• I awoke at 9.30 am. After a bit of chit-chat, the recovery room Nurse left to get my clothes for me to change back into. While he was away (I think they must have given me some sodium pentathol because I couldn't seem to shut up) I was telling the theatre Sister about my accident with the cord which holds up my trousers. When the Nurse returned with my clothes the Sister immediately grabbed my shorts and tried to fix the cord. It wasn't working so she put them down, went into the operating theatre, returned with a pair of forceps, and Viola, my cord was fixed. How cool!
  • One week later, the pathology results are in, it was a level 2 Melanoma, & they think they got it all--which I gather means I'll be OK for at least 10 years--provided I visit the doctor for a check-up every three months to start with, then every year, and then every two years. Apparently, once you've had one melanoma you are highly likely to get another within a few years.

Last week (10 February, 2010) it was confirmed that they did not cut out enough in the first operation. On 30 March, an extra 1mm is to be cut out all around and another nearby spot about the size of a 5 cent piece is to be removed. C'est la vie.


Stephanie said...

Thank you for that Paul! I'm very glad that your life was saved! :) I agree with Karynne that you do write beautifully, and you keep yourself and your own humour in there. I hope you're healing well, and the shock of this experience gets left behind by lots of good living. xxx

Paul Chippendale said...

Thanks Stephanie, I'm feeling fine. Busy working at my computer. Doc said typing was fine -- probably keeps good circulation going in my wrist. xx

dougal said...

4 weeks of sunshine 48 weeks of cloud cover, showers, snow. There's something to be said for living in scotland after all.

here's to a quick and full recovery

gweil said...

I'm relieved that this Melanotic Freckle was properly identified and removed. We want you with us for a long time, my friend...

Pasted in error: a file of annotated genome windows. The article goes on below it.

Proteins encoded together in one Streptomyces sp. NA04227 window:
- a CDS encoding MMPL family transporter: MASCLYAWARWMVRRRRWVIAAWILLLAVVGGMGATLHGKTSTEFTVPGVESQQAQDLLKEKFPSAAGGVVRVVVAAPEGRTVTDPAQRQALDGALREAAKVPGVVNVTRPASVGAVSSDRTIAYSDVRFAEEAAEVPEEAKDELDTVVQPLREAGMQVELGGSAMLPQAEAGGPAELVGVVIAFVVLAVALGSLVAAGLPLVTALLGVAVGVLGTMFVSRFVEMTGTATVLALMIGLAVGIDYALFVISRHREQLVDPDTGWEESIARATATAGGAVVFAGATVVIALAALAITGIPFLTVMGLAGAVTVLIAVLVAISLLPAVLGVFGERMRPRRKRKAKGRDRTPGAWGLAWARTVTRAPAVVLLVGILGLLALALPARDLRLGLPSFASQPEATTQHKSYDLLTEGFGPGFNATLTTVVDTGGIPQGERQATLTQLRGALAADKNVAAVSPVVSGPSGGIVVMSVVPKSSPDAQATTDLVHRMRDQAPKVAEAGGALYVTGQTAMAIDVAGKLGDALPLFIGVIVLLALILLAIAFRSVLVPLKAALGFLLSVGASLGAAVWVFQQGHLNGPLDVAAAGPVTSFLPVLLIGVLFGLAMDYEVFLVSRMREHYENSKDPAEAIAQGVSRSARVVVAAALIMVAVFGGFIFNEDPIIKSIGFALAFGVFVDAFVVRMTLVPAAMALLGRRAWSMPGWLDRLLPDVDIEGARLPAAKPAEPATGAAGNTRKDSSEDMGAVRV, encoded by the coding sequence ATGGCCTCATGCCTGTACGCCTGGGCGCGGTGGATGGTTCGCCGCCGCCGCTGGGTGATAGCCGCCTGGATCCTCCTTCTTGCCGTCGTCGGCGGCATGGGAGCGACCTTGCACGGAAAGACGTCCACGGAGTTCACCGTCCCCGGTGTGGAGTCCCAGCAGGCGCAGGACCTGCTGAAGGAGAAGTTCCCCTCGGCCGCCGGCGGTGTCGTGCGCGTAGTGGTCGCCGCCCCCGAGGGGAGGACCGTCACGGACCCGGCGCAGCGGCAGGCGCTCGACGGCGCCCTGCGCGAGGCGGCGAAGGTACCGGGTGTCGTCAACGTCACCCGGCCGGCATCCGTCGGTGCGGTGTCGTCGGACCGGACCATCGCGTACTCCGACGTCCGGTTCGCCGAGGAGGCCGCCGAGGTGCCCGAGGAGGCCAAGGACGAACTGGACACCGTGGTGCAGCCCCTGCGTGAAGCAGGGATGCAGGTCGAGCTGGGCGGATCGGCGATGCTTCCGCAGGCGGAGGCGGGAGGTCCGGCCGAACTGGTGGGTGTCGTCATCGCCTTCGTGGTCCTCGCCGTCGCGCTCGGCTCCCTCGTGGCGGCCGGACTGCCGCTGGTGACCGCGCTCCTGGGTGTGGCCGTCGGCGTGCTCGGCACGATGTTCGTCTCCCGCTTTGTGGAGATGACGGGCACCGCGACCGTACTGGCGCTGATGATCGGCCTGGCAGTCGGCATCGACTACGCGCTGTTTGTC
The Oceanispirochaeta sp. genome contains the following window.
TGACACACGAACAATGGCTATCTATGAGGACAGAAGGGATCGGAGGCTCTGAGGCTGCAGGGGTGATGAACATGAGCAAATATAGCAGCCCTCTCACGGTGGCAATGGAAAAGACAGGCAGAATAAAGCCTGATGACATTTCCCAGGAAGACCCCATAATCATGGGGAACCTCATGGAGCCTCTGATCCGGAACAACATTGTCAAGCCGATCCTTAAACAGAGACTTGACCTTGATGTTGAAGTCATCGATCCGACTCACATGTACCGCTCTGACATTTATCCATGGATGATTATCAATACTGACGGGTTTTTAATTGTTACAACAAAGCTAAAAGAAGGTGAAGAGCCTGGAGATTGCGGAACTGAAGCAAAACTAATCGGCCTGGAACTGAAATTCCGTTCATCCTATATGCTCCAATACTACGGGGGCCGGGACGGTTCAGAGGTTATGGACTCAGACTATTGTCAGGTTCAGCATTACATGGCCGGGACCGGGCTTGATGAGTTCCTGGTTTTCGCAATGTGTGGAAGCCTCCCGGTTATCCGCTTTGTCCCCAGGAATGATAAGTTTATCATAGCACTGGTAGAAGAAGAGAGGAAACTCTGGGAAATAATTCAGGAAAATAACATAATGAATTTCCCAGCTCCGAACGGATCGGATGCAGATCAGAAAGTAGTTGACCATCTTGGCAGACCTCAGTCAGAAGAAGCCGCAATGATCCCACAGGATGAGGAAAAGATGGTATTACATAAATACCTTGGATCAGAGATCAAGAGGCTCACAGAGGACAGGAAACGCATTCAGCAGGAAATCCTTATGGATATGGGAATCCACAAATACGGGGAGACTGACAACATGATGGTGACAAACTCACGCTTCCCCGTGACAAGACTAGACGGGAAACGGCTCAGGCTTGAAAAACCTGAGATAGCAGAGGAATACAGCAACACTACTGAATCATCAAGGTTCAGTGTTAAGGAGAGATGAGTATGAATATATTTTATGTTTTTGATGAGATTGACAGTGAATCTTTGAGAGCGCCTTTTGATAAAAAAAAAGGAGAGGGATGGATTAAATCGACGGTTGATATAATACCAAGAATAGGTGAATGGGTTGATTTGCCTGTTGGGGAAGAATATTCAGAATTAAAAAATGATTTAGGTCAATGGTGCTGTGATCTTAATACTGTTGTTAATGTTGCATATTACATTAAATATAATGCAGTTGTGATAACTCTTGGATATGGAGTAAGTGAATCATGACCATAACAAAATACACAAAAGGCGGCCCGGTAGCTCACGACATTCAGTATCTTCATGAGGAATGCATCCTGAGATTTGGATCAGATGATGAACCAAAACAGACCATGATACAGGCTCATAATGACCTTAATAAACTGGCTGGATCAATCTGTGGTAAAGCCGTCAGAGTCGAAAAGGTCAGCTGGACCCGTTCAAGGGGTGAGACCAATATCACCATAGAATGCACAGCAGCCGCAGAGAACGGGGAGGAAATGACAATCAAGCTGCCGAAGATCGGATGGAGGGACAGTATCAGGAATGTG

Holding you in the light and sending healing energy.


Paul Chippendale said...

Thanks Dougal, with climate change it may not matter where people live in the future. We've had a week of 30+ C temperatures, including one day with a minimum of 19 C and a maximum of 36.4 C, both the highest temps ever recorded here for winter. Society is just going to have to find a way to live with the effects of high UV levels. If, when we were young we knew what we know now, we would be less affected by these issues today.

Paul Chippendale said...

Thanks for the energy Gunther. Just got the pathology results back via phone. Doc is confident he got all the nasties before they spread too far -- great news. I'll know more tomorrow when I see him face to face for a check up.

Don't worry, I'm not going anywhere in a hurry--way too much to do--I'm only going when my dream can live on without me!!

Jackie said...

Thank you for the true life tale - and I do love a happy ending. Now I feel vindicated about nagging my children mercilessly to use their SPF50 and cool Billabong hats we bought when in Brisbane to see you...... there you go you had probably already saved Han and Vee from a similar fate and never even knew it!
Just take it steady on that exercise bike (to begin with anyway).
Jackie xx

RonaLynn Fitzpatrick said...

What a remarkable story, Paul. A definite reminder that traditional professional medics can be wrong. I am happy to learn of your good fortune in meeting a new DR. and that he was able to arrange prompt treatment. I trust your sense of humour will foster a speedy recovery.

Best wishes for continued health and happiness

Rona Lynn

Paul Chippendale said...

All stitches are now out. The doctor says all went well and the skin graft looks great. I'll be happier when the bandage comes off & I can shower without an arm wrapped in glad-wrap.

The prognosis is excellent. The melanoma was only 0.2 mm thick and the doctor thinks he got it all. Apparently that gives me a 98% chance of not dying from the melanoma within the next 10 years.

Paul Chippendale said...

Yesterday the bandage came off the skin graft & I can shower now without wrapping my arm in glad-wrap, yeh!

The graft looks better than expected--it's healing well. Now I just have to go for a check-up every three months.

First jog (10 k) since the op tomorrow. Noosa tri is on 1 November so will have to train hard to make up for lost time.

Paul Chippendale said...

I had my first three-monthly check-up this week. So far everything's fine. Fantastic :))